(AP Photo/Rick Scuteri)
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Allonzo Trier scored 15 of his 18 points in the second half and Parker Jackson-Cartwright scored 16 points in his second career start as No. 17 Arizona knocked off UCLA, 81-75, in Tucson on Friday night.

UCLA was up by as much as 11 points in the first half and took a ten point lead into half time, but in the second half, the Bruins were eventually done in by foul trouble and the stronger front line of the Wildcats.

Ryan Anderson and Kaleb Tarczewski were dominant down the stretch. The duo combined to score 12 of the last 23 point for the Wildcats, including the bucket that put the Wildcats ahead for the first time since early in the first half. Off of a missed free throw, UCLA’s Thomas Welsh battled with Tarczewski for the rebound, but when Welsh finally seemed to gain control of the loose ball, Anderson knocked it out of his hands and bullied through Jonah Bolden for a layup.

All told, those two combined for 20 points and 27 boards, seven of which were offensive. They also managed to foul out both Welsh and Tony Parker, although some of the calls that went against UCLA down the stretch were questionable.

The win keeps Arizona within a game of first place Oregon in the Pac-12 standings and tied for second with No. 23 USC, who will be visiting the McKale Center on Sunday night.

No. 23 USC falls at Arizona State

Arizona State head coach Bobby Hurley applauds the efforts of his team during the second half of an NCAA college basketball game against Arizona, Sunday, Jan. 3, 2016, in Tempe, Ariz. (AP Photo/Ralph Freso)
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No. 23 USC missed a golden opportunity to make up a game in the Pac-12 standings on Friday night.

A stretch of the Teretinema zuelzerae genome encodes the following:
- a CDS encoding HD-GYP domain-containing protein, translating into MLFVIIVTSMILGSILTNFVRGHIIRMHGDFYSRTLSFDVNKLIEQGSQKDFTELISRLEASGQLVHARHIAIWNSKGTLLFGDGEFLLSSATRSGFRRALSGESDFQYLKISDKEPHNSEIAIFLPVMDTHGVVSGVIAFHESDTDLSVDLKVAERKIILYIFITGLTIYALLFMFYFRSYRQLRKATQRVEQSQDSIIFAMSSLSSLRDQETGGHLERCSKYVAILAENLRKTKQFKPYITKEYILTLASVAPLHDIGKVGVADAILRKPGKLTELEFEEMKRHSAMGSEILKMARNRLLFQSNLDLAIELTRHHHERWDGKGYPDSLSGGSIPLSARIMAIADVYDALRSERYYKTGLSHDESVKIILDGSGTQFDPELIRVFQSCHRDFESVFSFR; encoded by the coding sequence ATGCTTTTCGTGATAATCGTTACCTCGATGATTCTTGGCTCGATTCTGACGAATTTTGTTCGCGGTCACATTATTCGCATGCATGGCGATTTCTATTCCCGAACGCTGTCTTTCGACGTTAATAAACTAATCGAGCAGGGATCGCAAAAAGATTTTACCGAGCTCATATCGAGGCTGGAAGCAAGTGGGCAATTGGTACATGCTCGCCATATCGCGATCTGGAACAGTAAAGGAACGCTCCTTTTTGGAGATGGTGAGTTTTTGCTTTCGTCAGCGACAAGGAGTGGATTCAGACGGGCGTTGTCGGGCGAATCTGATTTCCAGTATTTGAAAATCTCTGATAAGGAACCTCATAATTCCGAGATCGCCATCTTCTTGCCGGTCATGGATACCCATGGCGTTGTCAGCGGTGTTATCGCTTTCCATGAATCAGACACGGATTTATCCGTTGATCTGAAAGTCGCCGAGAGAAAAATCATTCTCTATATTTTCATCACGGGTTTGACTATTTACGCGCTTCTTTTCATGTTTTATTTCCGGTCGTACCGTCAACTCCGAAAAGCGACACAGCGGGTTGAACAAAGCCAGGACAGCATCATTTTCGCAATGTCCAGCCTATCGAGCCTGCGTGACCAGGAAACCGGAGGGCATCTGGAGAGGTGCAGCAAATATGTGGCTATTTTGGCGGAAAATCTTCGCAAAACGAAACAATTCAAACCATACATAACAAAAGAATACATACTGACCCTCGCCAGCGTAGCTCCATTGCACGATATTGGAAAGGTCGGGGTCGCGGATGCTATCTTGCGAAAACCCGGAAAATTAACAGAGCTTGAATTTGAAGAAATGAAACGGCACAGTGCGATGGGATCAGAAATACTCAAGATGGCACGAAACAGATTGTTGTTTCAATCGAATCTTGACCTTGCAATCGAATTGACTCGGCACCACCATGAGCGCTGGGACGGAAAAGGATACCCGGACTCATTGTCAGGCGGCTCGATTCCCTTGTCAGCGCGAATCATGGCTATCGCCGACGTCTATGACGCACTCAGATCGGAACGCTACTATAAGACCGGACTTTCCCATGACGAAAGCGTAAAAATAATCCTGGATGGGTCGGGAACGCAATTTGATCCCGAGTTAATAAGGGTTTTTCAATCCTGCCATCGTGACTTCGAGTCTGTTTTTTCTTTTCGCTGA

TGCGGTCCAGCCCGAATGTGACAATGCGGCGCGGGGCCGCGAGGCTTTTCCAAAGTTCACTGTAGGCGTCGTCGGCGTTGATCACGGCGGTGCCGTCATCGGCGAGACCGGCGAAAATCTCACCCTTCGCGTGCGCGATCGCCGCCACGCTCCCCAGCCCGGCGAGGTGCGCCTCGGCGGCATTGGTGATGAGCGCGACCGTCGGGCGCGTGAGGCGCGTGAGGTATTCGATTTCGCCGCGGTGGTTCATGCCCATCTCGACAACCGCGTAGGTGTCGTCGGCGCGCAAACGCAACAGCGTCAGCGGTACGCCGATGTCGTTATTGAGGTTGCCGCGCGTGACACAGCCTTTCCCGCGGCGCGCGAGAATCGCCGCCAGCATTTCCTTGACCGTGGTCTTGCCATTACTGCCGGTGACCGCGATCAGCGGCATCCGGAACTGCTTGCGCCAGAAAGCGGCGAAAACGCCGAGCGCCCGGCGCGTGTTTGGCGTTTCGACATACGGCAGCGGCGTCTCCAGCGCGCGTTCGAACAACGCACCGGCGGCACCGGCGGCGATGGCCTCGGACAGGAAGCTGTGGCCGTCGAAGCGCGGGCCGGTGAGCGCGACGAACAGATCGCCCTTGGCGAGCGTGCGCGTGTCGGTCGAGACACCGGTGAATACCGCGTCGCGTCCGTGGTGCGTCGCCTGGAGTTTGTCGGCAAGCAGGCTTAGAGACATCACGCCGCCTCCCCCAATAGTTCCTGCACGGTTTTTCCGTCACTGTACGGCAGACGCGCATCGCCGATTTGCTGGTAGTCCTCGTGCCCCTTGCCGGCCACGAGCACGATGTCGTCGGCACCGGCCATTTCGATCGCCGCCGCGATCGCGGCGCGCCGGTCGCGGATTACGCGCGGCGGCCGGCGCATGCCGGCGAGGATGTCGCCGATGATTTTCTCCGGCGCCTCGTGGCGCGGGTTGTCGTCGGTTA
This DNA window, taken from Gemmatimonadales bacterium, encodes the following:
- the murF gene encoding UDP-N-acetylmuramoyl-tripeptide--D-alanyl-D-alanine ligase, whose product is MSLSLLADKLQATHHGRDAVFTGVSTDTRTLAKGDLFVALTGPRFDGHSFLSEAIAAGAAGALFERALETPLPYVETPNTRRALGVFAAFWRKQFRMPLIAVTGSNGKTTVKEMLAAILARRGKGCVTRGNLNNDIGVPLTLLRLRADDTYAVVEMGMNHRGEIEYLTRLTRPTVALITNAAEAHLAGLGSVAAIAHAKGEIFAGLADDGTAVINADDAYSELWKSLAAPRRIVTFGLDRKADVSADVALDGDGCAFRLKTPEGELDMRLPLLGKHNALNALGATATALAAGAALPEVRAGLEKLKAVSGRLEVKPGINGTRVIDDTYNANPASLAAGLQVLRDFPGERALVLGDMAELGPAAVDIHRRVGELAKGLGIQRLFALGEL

No. 11 Oregon lost to Colorado on Thursday night, dropping back into a tie for first place in the league with the Trojans, a game ahead of No. 17 Arizona. But USC fell at Arizona State, 74-67, keeping them a game off of the pace that the Ducks have set.

The loss is even more painful when you consider that, on Sunday, the Trojans will be making the trip to Tucson to take on Arizona. The Wildcats are not what we have become accustomed to seeing under Sean Miller, but they are still a top 25 team and the McKale Center is still one of the toughest places in the country to get a win.

Thanks to Friday’s loss, instead of entering McKale with an outside chance of taking over sole possession of first place in the league, USC will have top hope they don’t fall two games off the pace.

As far as the game itself was concerned, USC committed 17 turnovers, shot 2-for-11 from three and gave up 16 offensive rebounds to Arizona State. That’s how you lose a game where you shoot better than 51 percent from the floor. USC was just never able to consistently get out into transition, and that caused them to struggle executing in the half court.

Nikola Jovanovic led the way with 25 points and 15 boards for USC.

Tra Holder’s 20 points made the difference for Arizona State, who kept themselves within striking distance of an at-large bid with the win.